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I'm implementing CRUD on my silverlight application, however I don't want to implement the Delete functionality in the traditional way, instead I'd like to set the data to be hidden instead inside the database.

Does anyone know of a way of doing this with an SQL Server Database?

Help greatly appreciated.

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Udi Dahan had a pretty good blog post on this. udidahan.com/2009/09/01/dont-delete-just-dont –  Austin Salonen Sep 9 '09 at 16:16

6 Answers 6

up vote 2 down vote accepted

Extending Lukasz' idea, a datetime column is useful too.

  • NULL = current
  • Value = when soft deleted

This adds simple versioning that a bit column can not which may work better

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+1: date column would be kind-of audit DeletedAt field as well in this case. one might want to trace the DeletedBy in addition to that. –  van Sep 9 '09 at 19:40

You can add another column to the table "deleted" which has value 0 or 1, and display only those records with deleted = 0.


You can also create view which takes only undeleted rows.

CREATE VIEW undeleted AS SELECT * FROM TheTable WHERE deleted = 0

And you delete command would look like this:

UPDATE TheTable SET deleted = 1 WHERE id = ...
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best way to do it from what i've seen. –  DForck42 Sep 10 '09 at 20:24

In most situations I would rather archive the deleted rows to an archive table with a delete trigger. This way I can also capture who deleted each row and the deleted rows don't impact my performance. You can then create a view that unions both tables together when you want to include the deleted ones.

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You could do as Lukasz Lysik suggests, and have a field that serves as a flag for "deleted" rows, filtering them out when you don't want them showing up. I've used that in a number of applications.

An alternate suggestion would be to add an extra status assignment if there's a pre-existing status code. For example, in a class attendance app we use internally an attendance record could be "Imported", "Registered", "Completed", "Incomplete", etc.* - we added a "Deleted" option for times where there are unintentional duplicates. That way we have a record and we're not just throwing a new column at the problem.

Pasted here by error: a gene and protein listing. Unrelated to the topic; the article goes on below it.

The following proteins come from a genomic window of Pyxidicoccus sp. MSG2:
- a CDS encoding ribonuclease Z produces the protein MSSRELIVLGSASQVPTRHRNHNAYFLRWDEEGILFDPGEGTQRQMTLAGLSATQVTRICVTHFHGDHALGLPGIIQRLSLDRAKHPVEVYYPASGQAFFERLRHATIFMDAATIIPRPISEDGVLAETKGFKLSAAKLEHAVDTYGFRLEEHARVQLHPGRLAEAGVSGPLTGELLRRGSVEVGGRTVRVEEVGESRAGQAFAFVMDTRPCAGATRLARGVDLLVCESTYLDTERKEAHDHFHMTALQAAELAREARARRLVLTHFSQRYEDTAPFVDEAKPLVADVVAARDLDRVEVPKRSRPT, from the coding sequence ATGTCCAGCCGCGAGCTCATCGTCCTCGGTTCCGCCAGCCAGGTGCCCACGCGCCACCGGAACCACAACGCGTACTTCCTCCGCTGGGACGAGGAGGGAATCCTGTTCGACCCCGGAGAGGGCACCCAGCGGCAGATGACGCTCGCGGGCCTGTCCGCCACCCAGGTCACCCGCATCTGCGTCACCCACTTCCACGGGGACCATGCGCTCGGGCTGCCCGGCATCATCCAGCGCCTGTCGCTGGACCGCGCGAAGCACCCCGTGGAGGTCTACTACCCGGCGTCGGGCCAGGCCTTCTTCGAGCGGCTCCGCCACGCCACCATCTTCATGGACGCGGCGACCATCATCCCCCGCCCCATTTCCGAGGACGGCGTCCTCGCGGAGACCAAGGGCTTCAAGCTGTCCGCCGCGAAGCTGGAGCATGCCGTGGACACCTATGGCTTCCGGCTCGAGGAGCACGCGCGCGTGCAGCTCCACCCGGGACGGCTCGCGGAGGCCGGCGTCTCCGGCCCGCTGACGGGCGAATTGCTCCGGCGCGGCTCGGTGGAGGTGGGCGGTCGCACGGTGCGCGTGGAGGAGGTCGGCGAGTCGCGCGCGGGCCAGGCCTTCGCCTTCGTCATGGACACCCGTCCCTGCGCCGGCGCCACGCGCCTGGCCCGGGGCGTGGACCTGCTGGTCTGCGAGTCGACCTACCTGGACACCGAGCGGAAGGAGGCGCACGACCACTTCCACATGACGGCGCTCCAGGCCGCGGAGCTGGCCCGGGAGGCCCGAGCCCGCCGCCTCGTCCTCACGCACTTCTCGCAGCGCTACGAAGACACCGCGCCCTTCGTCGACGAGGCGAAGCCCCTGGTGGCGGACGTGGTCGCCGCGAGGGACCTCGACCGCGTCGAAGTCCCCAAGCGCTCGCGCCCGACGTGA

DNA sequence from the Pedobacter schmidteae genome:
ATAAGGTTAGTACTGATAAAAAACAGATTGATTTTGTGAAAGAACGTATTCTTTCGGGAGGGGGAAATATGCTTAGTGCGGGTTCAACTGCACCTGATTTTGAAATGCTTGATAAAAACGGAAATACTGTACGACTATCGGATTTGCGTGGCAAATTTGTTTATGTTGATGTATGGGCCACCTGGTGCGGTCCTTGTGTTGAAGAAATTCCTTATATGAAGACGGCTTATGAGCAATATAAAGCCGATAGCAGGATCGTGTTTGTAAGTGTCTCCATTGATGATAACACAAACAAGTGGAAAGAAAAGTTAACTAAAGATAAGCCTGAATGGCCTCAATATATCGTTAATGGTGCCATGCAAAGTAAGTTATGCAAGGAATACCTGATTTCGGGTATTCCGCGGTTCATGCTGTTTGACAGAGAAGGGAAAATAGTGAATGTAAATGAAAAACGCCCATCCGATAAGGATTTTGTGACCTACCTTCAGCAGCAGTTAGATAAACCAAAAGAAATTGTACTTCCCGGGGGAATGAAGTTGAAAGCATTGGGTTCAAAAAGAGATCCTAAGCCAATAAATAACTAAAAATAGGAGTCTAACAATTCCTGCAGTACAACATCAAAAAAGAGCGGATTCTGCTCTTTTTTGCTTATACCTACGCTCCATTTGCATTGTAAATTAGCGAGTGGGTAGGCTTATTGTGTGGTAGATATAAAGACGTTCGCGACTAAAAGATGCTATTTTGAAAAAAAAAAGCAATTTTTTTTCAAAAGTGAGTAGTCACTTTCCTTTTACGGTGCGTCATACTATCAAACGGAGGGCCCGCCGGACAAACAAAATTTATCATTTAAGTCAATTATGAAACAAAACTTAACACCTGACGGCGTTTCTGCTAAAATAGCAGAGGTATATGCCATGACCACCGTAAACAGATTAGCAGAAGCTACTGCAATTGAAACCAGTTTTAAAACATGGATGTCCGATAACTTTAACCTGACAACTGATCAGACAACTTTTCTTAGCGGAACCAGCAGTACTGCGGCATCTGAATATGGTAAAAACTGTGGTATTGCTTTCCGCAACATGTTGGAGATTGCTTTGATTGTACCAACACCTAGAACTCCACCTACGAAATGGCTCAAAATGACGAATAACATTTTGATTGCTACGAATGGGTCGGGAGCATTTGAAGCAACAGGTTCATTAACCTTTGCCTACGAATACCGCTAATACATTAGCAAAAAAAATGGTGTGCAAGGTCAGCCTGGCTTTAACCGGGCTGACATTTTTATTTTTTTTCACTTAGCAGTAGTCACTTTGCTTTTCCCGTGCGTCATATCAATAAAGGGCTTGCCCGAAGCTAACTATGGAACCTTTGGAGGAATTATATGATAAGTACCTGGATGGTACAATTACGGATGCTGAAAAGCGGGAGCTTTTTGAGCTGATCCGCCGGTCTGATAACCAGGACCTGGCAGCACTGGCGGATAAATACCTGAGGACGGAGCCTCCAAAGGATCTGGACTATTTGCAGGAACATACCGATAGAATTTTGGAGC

*That is the display name for a numeric code used behind the scenes. Just clarifying. :)

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Solution with triggers

If you are friends with DB trigger, then you might consider:

  • add a DeletedAt and DeletedBy columns to your tables
  • create a view for each tables (ex: for table Customer have a CustomerView view, which would filter out rows that have DeletedAt not null (idea of gbn with date columns)
  • all your CRUD operations perform as usual, but not on the Customer table, but on the CustomerView
  • add INSTEAD OF DELETE trigger that would mark the row as delete instead of physically deleting it.
    • you may want to do a bit more complex stuff there like ensuring that all FK references to this row are also "logically" deleted in order to still have logical referential integrity

I you choose to use this pattern, I would probably name my tables differently like TCustomer, and views just Customer for clarity of client code.

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you may want to google for "sql logical delete" as well –  van Sep 9 '09 at 19:51

Be careful with this kind of implementation because soft deletes break referential integrity and you have to enforce integrity in your entities using custom logic.

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How does it break referential integrity? Nothing is "missing"... –  AnonJr Sep 9 '09 at 16:17
I think he means it doesn't break referential integrity. Therefore if you logically delete something then it will not force you to logically delete any related data. –  Robin Day Sep 9 '09 at 16:26
Even so, in a properly set up query it still won't make a difference. Especially since the OP clearly is looking to retain the data. –  AnonJr Sep 9 '09 at 16:49

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